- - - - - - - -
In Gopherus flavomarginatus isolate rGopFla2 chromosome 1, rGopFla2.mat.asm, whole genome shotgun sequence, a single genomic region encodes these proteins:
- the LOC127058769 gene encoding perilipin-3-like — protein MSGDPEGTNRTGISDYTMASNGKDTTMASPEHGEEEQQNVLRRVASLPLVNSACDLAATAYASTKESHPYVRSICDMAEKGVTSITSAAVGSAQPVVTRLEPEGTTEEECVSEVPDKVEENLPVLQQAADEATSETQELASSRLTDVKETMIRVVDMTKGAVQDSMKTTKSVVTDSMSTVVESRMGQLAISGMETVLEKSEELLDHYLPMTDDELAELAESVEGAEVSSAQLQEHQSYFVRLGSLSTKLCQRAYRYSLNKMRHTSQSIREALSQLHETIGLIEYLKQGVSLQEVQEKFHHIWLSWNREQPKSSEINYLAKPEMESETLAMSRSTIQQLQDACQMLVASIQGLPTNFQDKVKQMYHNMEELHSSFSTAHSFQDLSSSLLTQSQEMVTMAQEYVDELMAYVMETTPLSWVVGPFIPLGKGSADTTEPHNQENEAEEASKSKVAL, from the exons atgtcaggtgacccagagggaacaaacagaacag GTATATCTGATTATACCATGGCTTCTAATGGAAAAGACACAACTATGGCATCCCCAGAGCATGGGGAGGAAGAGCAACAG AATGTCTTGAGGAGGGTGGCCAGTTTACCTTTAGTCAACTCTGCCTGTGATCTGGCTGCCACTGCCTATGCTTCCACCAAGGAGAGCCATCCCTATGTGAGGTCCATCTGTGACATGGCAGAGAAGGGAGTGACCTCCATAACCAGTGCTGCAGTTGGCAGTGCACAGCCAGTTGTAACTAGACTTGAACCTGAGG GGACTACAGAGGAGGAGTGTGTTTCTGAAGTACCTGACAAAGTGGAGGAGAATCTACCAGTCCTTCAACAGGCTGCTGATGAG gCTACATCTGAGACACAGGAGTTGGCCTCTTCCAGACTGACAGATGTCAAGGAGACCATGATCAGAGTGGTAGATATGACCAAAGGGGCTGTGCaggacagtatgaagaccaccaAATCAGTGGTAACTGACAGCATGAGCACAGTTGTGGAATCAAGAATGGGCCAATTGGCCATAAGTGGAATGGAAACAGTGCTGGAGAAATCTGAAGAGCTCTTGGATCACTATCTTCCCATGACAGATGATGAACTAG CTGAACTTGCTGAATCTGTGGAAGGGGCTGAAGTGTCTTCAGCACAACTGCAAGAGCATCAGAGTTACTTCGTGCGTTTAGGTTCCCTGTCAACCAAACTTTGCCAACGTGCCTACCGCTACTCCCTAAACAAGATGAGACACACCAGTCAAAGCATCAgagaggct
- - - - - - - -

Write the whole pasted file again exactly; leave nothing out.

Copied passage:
In Gopherus flavomarginatus isolate rGopFla2 chromosome 1, rGopFla2.mat.asm, whole genome shotgun sequence, a single genomic region encodes these proteins:
- the LOC127058769 gene encoding perilipin-3-like — protein MSGDPEGTNRTGISDYTMASNGKDTTMASPEHGEEEQQNVLRRVASLPLVNSACDLAATAYASTKESHPYVRSICDMAEKGVTSITSAAVGSAQPVVTRLEPEGTTEEECVSEVPDKVEENLPVLQQAADEATSETQELASSRLTDVKETMIRVVDMTKGAVQDSMKTTKSVVTDSMSTVVESRMGQLAISGMETVLEKSEELLDHYLPMTDDELAELAESVEGAEVSSAQLQEHQSYFVRLGSLSTKLCQRAYRYSLNKMRHTSQSIREALSQLHETIGLIEYLKQGVSLQEVQEKFHHIWLSWNREQPKSSEINYLAKPEMESETLAMSRSTIQQLQDACQMLVASIQGLPTNFQDKVKQMYHNMEELHSSFSTAHSFQDLSSSLLTQSQEMVTMAQEYVDELMAYVMETTPLSWVVGPFIPLGKGSADTTEPHNQENEAEEASKSKVAL, from the exons atgtcaggtgacccagagggaacaaacagaacag GTATATCTGATTATACCATGGCTTCTAATGGAAAAGACACAACTATGGCATCCCCAGAGCATGGGGAGGAAGAGCAACAG AATGTCTTGAGGAGGGTGGCCAGTTTACCTTTAGTCAACTCTGCCTGTGATCTGGCTGCCACTGCCTATGCTTCCACCAAGGAGAGCCATCCCTATGTGAGGTCCATCTGTGACATGGCAGAGAAGGGAGTGACCTCCATAACCAGTGCTGCAGTTGGCAGTGCACAGCCAGTTGTAACTAGACTTGAACCTGAGG GGACTACAGAGGAGGAGTGTGTTTCTGAAGTACCTGACAAAGTGGAGGAGAATCTACCAGTCCTTCAACAGGCTGCTGATGAG gCTACATCTGAGACACAGGAGTTGGCCTCTTCCAGACTGACAGATGTCAAGGAGACCATGATCAGAGTGGTAGATATGACCAAAGGGGCTGTGCaggacagtatgaagaccaccaAATCAGTGGTAACTGACAGCATGAGCACAGTTGTGGAATCAAGAATGGGCCAATTGGCCATAAGTGGAATGGAAACAGTGCTGGAGAAATCTGAAGAGCTCTTGGATCACTATCTTCCCATGACAGATGATGAACTAG CTGAACTTGCTGAATCTGTGGAAGGGGCTGAAGTGTCTTCAGCACAACTGCAAGAGCATCAGAGTTACTTCGTGCGTTTAGGTTCCCTGTCAACCAAACTTTGCCAACGTGCCTACCGCTACTCCCTAAACAAGATGAGACACACCAGTCAAAGCATCAgagaggct